Last summer, in Barcelona’s Liceu opera house, a string quartet gave a concert for 2,292 potted plants. According to the theater’s artistic director, filling the seats with plants was conceptual artist Eugenio Ampudia’s way of representing “an audience deprived of the possibility of being an audience.”
The possibility of being an audience. It’s not something we thought about a lot before the coronavirus pandemic. It was taken for granted. You show up at a theater or stadium or concert hall, and find your way to your seat. You’re there for the performance but you are also part of a serendipitous collection of people gathered to spend a few hours together at close quarters, and their actions and reactions become part of how you experience the event.
The couple making out in the balcony of Symphony Hall during the “St. Matthew Passion” (maybe they’ve misunderstood the title of the piece?). The fans in the next section of Yankee Stadium getting into a brawl and ripping the metal railings out of the concrete. That awkward moment during Handel’s “Messiah” when the Hallelujah chorus starts and some people stand and some people don’t and even though it is not a singalong performance the woman behind you is merrily belting out “King of Kings and Lord of Lords…”
Sometimes being part of an audience is unexpectedly moving. The man who carries his paralyzed wife down the aisle at the theater and gently positions her in her seat. The beautiful old woman at the ballet, whom you think you recognize from photographs: a legendary former dancer. The woman sitting next to you at a performance of Handel’s “Jephtha,” who cries while a boy soprano sings the Angel’s aria and who, when the song ends, turns to you and whispers, “He’s my son.”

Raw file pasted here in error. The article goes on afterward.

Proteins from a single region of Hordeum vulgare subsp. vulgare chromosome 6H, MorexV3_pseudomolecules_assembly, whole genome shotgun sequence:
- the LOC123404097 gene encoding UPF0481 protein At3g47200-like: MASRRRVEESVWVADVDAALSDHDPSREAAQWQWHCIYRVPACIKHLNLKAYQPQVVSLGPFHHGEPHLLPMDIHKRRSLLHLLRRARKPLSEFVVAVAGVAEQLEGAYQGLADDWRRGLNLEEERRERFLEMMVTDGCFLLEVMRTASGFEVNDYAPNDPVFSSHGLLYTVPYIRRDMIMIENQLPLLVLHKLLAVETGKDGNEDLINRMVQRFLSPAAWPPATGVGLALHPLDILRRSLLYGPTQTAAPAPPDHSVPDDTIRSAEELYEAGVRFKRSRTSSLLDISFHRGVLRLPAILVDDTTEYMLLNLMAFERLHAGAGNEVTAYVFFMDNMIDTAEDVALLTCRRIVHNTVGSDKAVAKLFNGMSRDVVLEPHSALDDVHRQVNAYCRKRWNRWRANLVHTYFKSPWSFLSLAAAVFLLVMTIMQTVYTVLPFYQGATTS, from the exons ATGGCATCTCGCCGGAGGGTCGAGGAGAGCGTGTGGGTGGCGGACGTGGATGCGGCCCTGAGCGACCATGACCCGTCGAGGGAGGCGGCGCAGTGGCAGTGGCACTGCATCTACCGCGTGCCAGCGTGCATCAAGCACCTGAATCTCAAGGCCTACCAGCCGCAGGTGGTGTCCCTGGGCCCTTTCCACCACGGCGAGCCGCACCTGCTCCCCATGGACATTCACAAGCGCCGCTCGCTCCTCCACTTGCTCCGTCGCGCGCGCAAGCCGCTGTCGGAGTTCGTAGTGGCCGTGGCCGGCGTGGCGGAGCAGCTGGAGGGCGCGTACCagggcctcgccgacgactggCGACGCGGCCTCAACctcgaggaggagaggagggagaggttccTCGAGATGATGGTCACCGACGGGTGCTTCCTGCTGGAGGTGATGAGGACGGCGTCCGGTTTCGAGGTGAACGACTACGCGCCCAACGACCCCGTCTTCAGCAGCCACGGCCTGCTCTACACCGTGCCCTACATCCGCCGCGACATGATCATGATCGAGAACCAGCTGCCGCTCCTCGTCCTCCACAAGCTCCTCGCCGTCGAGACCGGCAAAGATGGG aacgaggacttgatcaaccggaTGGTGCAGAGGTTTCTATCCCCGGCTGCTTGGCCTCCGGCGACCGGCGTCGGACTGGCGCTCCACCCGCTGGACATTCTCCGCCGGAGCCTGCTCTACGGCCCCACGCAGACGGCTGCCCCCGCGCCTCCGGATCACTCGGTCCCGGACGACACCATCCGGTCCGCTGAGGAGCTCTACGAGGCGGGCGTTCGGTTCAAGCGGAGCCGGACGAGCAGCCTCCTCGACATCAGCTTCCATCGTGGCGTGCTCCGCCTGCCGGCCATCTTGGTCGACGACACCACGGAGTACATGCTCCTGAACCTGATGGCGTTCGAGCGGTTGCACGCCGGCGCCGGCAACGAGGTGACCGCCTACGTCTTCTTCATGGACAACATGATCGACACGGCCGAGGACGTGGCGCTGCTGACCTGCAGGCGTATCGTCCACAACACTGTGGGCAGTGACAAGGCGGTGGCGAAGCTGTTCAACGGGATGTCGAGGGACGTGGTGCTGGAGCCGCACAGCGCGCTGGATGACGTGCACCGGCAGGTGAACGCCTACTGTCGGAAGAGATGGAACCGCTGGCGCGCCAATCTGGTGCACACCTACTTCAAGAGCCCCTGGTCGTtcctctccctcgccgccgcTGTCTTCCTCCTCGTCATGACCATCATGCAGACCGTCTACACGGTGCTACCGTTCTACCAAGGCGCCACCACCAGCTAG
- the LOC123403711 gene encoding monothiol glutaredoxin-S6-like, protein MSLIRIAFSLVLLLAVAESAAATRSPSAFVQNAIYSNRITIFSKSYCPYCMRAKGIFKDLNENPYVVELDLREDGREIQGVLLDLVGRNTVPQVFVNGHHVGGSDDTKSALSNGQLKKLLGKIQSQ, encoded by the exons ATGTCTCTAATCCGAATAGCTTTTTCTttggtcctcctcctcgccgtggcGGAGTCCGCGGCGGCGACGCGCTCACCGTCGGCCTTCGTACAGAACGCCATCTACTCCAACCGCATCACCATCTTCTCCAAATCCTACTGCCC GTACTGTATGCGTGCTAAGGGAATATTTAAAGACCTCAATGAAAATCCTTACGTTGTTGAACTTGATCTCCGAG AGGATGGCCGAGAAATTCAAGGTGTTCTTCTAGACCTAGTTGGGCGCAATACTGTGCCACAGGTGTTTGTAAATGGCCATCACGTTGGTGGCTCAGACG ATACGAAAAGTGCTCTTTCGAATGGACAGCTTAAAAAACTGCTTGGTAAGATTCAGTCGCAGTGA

Sometimes it’s irritating. The people behind you in the movies explaining to each other, in loud whispers, what’s happening on the screen (a cake with candles is presented to a character, and your neighbor announces, “It’s his birthday”). The person who sits in front of you wearing a hat. The person behind you who is knitting all through the concert, clackety-clackety-clack. The cell phones ringing and beeping and lighting up.
Over the past year, my husband and I have discovered what it’s like to view events alone in our living room, signing up for a pre-recorded concert and sitting on our couch in front of a screen and speakers. We don’t have to get dressed up. We don’t have to worry about parking, or figure out how to time our ride over on the T. We don’t have to stand in line for the bathroom. We’ve been moved by the music, while worrying about how these musical groups will come through the pandemic.
But we are so aware of everything that’s missing. The pleasure of seeing what people are wearing. The possibility of running into friends at intermission. The chance to eavesdrop on mysterious conversations, and to speculate about them afterward on the way home (what on earth could have gotten the woman behind us banned for life from a Boston steakhouse?). The shared experience of a live performance unfolding in a common space in real time — the acoustics of it, the risk-taking skill of the musicians, the sense that the performers and the listeners are feeding each other, the unpredictable jostling with other human beings.
After that botanical concert in Barcelona a year ago, the plants were distributed to health care workers, to thank them for caring for COVID patients. You can see a video of the concert online. It’s whimsical — the piece is Puccini’s “Chrysanthemums” — but there is also a gravity and mystery to it, and a sadness. The plants are like an audience of ghosts — mute reminders of the people who would have been sitting in those seats if the pandemic had not shut everything down, and also of all the people who have been lost.
The plants are a collective mass of green, and a gathering of individuals. Some are spiky, some are small and round, some look elaborately costumed with fronds and feathery leaves. As we start to make our halting way out of the past year’s isolation, the plants’ number and variety, their rapt silence, their proximity to one another are a poignant evocation of the presence, and the absence, of an audience.
Joan Wickersham’s column appears regularly in the Globe.